On motion to strike complaint on the ground that same fails to state a cause of action against the defendants William J. Donnelly, James Clarkin and Michael Zukotynski.
Plaintiff seeks to cancel an insurance policy issued by it to the defendant Stanley Bingham, the owner and operator of an automobile which struck and damaged a taxicab owned by the defendant William J. Donnelly.
The plaintiff issued an automobile liability policy in the statutory form covering the said Stanley Bingham as the named assured for liability to third persons for bodily injury and for property damage. The policy is dated March 1, 1951, and the insurance period is from February 24, 1951, to February 24, 1952.
The collision in which the defendant Donnelly's taxicab was damaged by the defendant Stanley Bingham occurred March 18, 1951. Plaintiff seeks to cancel its policy alleging that the defendant Stanley Bingham, the named assured, had made various misrepresentations which would justify the cancellation of the policy ab initio , namely, that the named assured had been involved in an accident prior to the issuance of plaintiff's policy involving collision claims of approximately $500.
Paragraph 8 (p. 5) of the policy provides that the insurance shall "comply with the provisions of the Motor Vehicle Financial Responsibility Law of any state * * * which shall be applicable with respect to any such liability arising out of the ownership, maintenance or use of the automobile during the policy period to the extent of the coverage and limits of liability required by such law, but in no event, in excess of the limits of liability stated in this policy. The insured agrees to reimburse the company for any payment made by the company which it would not have been obligated to make under the terms of this policy except for the agreement contained in this paragraph."
It therefore appears upon the face of the complaint and the allegations of the plaintiff, which for the present
motion must be deemed to be true, that the Financial Responsibility Law, R.S. 39:6-1 et seq. , is applicable.
Under the statute the liability of the insurance company is absolute, even though the named assured has been guilty of misrepresentation, or the breach of any condition or warranty, and the policy may not be cancelled as against a third party after the occurrence of an accident in which the third party has sustained loss and damage.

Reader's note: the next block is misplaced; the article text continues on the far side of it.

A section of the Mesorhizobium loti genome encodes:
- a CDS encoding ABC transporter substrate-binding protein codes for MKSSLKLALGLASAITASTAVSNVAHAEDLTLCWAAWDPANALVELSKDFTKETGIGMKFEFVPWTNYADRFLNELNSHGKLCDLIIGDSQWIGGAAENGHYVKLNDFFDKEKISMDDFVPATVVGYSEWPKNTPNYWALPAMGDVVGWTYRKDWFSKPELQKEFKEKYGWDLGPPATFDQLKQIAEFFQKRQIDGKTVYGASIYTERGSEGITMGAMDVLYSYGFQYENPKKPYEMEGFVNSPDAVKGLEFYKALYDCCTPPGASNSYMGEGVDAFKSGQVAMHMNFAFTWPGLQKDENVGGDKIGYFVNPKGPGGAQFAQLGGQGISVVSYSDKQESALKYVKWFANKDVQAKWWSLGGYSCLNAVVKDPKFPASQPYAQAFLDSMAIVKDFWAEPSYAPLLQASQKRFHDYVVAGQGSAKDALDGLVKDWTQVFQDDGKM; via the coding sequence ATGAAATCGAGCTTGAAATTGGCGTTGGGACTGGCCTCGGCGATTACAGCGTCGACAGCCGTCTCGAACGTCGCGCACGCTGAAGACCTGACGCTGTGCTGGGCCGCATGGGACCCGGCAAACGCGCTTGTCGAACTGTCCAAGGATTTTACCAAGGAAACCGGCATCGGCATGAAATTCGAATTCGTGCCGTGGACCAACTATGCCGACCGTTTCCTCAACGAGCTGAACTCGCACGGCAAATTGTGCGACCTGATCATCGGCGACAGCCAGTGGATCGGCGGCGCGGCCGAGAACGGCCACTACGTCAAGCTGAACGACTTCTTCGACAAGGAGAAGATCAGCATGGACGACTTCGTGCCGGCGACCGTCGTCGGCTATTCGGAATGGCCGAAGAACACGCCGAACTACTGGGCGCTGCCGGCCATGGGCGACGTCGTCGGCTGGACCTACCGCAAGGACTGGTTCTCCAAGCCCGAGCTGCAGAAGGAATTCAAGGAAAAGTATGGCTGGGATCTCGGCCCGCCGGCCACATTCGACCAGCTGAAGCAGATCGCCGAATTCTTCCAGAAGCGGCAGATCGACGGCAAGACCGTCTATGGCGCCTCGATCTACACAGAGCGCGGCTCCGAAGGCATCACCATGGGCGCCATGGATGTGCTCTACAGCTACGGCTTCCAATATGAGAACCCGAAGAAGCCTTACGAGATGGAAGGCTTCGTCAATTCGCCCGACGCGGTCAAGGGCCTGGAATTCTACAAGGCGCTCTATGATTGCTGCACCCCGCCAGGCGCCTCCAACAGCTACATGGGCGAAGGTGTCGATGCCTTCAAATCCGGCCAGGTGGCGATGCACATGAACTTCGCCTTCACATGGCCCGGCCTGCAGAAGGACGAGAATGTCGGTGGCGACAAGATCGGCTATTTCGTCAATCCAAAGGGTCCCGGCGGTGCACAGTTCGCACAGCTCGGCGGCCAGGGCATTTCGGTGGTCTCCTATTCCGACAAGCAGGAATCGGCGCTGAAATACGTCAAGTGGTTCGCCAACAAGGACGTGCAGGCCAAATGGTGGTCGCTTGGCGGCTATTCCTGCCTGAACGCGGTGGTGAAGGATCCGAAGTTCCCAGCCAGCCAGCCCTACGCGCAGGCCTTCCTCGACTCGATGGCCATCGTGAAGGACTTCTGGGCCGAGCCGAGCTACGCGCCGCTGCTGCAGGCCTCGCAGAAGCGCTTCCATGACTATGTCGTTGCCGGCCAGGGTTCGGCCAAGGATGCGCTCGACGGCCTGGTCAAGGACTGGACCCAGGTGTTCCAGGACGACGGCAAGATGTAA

The Financial Responsibility Act, R.S. 39:6-1 et seq. , provides that if a driver has been involved in an accident causing damage either to person or property of at least $25, the provisions of the Financial Responsibility Act become obligatory and the driver must carry liability insurance for bodily injury and property damage in the amounts fixed by the statute.
In the complaint filed the plaintiff alleges that the named assured had been involved in prior accidents involving approximately $500. Paragraph 8 of the conditions of the policy expressly makes the policy subject to the provisions of the Financial Responsibility Act of the State. The act becomes operative even though the Commissioner of Motor Vehicles has not called for proof of financial responsibility. It was so held in Steliga v. Metropolitan Casualty Ins. Co. of N.Y. , 113 N.J.L. 101 (Sup. Ct. 1934), a case where the Commissioner had not requested that the policy be issued. The court there held: "The insured, being in the class requiring such proof, was not obliged to wait until the commissioner should act before complying with the terms of the act by establishing through insurance the proof of responsibility which the law required. It was likewise optional with the company to assume such liability, but if it did so it could not escape the responsibility thus undertaken." To the same effect is Ambrose v. Indemnity Insurance Co. of N.A. , 120 N.J.L. 248 (E. & A. 1938).
In United States Casualty Co. v. Timmerman , 118 N.J. Eq. 563 (Ch. 1935), Vice-Chancellor Bigelow held that where a policy had been issued ...